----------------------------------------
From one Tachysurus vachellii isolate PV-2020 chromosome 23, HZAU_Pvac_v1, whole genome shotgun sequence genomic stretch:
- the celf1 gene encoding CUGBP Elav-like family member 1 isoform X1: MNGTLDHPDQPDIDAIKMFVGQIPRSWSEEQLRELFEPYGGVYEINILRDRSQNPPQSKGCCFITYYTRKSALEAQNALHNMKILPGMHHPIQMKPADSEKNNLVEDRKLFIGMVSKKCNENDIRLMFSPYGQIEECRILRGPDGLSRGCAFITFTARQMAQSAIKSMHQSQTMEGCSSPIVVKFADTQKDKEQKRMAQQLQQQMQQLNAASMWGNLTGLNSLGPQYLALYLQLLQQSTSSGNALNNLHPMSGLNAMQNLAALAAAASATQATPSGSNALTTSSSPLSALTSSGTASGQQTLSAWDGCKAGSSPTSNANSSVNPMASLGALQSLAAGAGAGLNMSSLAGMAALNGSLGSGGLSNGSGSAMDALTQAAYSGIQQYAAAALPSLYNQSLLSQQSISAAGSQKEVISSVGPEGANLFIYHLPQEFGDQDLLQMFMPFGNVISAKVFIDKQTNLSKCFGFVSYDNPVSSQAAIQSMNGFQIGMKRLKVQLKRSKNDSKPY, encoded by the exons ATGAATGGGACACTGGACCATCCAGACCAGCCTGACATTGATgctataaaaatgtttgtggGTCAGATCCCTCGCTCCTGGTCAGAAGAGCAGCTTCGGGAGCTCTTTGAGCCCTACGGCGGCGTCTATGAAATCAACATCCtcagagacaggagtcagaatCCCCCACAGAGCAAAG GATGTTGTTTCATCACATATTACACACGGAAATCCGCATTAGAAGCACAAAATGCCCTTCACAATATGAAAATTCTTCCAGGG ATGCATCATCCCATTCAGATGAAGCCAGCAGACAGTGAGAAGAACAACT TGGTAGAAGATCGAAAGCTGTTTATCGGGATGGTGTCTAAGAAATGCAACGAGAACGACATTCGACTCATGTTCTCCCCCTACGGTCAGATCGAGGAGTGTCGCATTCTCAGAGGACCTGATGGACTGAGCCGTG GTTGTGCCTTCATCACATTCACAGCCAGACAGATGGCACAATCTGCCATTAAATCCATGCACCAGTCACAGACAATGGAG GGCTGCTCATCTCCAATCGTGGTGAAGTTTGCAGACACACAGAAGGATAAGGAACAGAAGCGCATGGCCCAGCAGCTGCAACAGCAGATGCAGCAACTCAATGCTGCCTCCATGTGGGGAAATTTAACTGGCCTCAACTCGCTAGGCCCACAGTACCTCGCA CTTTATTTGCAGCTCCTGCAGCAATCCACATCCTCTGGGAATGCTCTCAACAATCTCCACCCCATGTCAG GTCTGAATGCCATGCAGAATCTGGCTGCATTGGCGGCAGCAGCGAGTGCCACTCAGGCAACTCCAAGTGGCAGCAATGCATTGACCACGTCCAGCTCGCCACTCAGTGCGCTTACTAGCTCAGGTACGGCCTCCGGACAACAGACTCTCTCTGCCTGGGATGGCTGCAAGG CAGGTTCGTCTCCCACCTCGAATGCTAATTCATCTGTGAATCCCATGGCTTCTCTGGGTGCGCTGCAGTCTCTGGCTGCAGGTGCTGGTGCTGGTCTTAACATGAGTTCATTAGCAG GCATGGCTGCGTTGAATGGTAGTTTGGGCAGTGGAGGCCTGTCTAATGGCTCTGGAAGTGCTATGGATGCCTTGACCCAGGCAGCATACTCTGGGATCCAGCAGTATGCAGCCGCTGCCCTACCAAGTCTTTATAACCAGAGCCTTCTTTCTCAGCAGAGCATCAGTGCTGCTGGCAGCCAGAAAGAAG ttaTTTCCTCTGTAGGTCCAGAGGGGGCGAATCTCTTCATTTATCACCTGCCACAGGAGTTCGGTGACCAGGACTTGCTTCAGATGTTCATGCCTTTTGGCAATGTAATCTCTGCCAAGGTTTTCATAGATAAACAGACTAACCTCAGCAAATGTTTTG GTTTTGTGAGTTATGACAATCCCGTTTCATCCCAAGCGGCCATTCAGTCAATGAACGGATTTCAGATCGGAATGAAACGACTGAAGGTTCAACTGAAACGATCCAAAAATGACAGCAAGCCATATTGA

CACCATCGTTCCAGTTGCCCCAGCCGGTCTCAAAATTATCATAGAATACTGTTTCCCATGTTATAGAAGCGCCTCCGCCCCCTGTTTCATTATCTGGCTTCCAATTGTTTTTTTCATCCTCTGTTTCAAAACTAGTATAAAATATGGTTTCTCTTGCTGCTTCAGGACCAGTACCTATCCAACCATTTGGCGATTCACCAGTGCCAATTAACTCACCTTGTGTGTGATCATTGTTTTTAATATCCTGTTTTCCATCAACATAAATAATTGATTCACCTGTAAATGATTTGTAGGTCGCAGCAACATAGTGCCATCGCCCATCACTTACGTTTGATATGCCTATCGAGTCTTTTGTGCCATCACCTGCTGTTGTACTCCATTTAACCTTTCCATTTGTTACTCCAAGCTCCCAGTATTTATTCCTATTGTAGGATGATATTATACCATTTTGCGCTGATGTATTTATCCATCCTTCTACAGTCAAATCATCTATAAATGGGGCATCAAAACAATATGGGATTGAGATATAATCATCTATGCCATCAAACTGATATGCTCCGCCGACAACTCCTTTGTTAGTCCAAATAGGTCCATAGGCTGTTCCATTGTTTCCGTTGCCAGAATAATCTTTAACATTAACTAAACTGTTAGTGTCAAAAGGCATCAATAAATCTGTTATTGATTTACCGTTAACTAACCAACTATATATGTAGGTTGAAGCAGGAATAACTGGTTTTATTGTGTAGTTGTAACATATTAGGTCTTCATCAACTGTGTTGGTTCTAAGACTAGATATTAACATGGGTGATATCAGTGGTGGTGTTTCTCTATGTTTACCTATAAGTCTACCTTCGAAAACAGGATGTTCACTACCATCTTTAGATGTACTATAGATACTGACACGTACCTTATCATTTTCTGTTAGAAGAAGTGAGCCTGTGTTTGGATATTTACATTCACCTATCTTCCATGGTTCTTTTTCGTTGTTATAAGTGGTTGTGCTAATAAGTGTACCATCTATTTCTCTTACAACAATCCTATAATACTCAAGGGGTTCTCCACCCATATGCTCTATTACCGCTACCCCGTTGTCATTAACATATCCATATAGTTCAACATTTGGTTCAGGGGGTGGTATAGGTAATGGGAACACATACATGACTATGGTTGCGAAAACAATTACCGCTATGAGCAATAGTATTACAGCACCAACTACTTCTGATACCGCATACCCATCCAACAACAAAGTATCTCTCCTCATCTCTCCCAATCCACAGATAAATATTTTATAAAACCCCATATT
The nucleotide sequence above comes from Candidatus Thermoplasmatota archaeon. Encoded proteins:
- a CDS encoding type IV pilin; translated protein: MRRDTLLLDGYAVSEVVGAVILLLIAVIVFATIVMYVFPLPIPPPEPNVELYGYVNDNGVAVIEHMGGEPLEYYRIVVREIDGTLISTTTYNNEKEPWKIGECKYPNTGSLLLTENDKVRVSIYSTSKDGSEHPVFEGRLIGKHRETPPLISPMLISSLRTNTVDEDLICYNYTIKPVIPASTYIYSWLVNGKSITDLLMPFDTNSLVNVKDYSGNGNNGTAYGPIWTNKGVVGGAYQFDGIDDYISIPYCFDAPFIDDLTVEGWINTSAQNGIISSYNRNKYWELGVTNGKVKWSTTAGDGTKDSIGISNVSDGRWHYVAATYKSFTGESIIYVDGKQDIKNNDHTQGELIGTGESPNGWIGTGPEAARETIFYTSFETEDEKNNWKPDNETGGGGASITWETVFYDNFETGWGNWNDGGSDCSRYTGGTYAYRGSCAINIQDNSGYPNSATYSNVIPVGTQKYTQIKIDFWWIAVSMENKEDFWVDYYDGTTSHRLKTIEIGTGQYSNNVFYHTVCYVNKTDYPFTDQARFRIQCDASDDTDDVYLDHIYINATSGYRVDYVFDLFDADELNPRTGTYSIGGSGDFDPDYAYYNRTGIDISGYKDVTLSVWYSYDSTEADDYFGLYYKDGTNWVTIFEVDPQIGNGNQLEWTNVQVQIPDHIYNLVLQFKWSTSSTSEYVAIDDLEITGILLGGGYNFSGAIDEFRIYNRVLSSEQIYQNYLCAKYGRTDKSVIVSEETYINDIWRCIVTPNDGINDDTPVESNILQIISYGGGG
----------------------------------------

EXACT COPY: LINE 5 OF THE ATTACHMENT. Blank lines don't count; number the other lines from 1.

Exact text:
- a CDS encoding type IV pilin; translated protein: MRRDTLLLDGYAVSEVVGAVILLLIAVIVFATIVMYVFPLPIPPPEPNVELYGYVNDNGVAVIEHMGGEPLEYYRIVVREIDGTLISTTTYNNEKEPWKIGECKYPNTGSLLLTENDKVRVSIYSTSKDGSEHPVFEGRLIGKHRETPPLISPMLISSLRTNTVDEDLICYNYTIKPVIPASTYIYSWLVNGKSITDLLMPFDTNSLVNVKDYSGNGNNGTAYGPIWTNKGVVGGAYQFDGIDDYISIPYCFDAPFIDDLTVEGWINTSAQNGIISSYNRNKYWELGVTNGKVKWSTTAGDGTKDSIGISNVSDGRWHYVAATYKSFTGESIIYVDGKQDIKNNDHTQGELIGTGESPNGWIGTGPEAARETIFYTSFETEDEKNNWKPDNETGGGGASITWETVFYDNFETGWGNWNDGGSDCSRYTGGTYAYRGSCAINIQDNSGYPNSATYSNVIPVGTQKYTQIKIDFWWIAVSMENKEDFWVDYYDGTTSHRLKTIEIGTGQYSNNVFYHTVCYVNKTDYPFTDQARFRIQCDASDDTDDVYLDHIYINATSGYRVDYVFDLFDADELNPRTGTYSIGGSGDFDPDYAYYNRTGIDISGYKDVTLSVWYSYDSTEADDYFGLYYKDGTNWVTIFEVDPQIGNGNQLEWTNVQVQIPDHIYNLVLQFKWSTSSTSEYVAIDDLEITGILLGGGYNFSGAIDEFRIYNRVLSSEQIYQNYLCAKYGRTDKSVIVSEETYINDIWRCIVTPNDGINDDTPVESNILQIISYGGGG